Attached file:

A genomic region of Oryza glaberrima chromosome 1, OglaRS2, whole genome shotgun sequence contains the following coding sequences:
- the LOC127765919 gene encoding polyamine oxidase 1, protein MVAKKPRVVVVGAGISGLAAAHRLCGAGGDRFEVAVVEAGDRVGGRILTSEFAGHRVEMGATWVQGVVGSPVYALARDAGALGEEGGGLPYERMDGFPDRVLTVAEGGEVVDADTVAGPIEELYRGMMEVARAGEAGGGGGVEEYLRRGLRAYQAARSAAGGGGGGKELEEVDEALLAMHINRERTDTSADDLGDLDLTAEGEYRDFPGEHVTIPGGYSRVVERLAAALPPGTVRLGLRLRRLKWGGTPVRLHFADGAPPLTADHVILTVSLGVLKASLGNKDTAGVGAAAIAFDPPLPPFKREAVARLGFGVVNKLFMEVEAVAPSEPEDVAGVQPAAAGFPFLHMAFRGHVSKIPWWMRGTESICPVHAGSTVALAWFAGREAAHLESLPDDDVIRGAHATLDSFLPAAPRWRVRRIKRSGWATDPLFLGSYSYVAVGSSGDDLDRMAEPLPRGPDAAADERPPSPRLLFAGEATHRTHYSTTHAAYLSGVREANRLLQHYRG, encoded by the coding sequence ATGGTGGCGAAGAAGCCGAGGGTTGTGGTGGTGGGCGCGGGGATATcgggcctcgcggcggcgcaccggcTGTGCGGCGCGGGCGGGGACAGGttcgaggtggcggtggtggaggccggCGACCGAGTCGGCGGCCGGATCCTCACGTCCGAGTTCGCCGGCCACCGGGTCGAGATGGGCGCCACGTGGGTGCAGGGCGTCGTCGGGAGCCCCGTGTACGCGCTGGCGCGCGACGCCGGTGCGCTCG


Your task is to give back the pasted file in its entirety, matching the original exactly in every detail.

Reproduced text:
A genomic region of Oryza glaberrima chromosome 1, OglaRS2, whole genome shotgun sequence contains the following coding sequences:
- the LOC127765919 gene encoding polyamine oxidase 1, protein MVAKKPRVVVVGAGISGLAAAHRLCGAGGDRFEVAVVEAGDRVGGRILTSEFAGHRVEMGATWVQGVVGSPVYALARDAGALGEEGGGLPYERMDGFPDRVLTVAEGGEVVDADTVAGPIEELYRGMMEVARAGEAGGGGGVEEYLRRGLRAYQAARSAAGGGGGGKELEEVDEALLAMHINRERTDTSADDLGDLDLTAEGEYRDFPGEHVTIPGGYSRVVERLAAALPPGTVRLGLRLRRLKWGGTPVRLHFADGAPPLTADHVILTVSLGVLKASLGNKDTAGVGAAAIAFDPPLPPFKREAVARLGFGVVNKLFMEVEAVAPSEPEDVAGVQPAAAGFPFLHMAFRGHVSKIPWWMRGTESICPVHAGSTVALAWFAGREAAHLESLPDDDVIRGAHATLDSFLPAAPRWRVRRIKRSGWATDPLFLGSYSYVAVGSSGDDLDRMAEPLPRGPDAAADERPPSPRLLFAGEATHRTHYSTTHAAYLSGVREANRLLQHYRG, encoded by the coding sequence ATGGTGGCGAAGAAGCCGAGGGTTGTGGTGGTGGGCGCGGGGATATcgggcctcgcggcggcgcaccggcTGTGCGGCGCGGGCGGGGACAGGttcgaggtggcggtggtggaggccggCGACCGAGTCGGCGGCCGGATCCTCACGTCCGAGTTCGCCGGCCACCGGGTCGAGATGGGCGCCACGTGGGTGCAGGGCGTCGTCGGGAGCCCCGTGTACGCGCTGGCGCGCGACGCCGGTGCGCTCG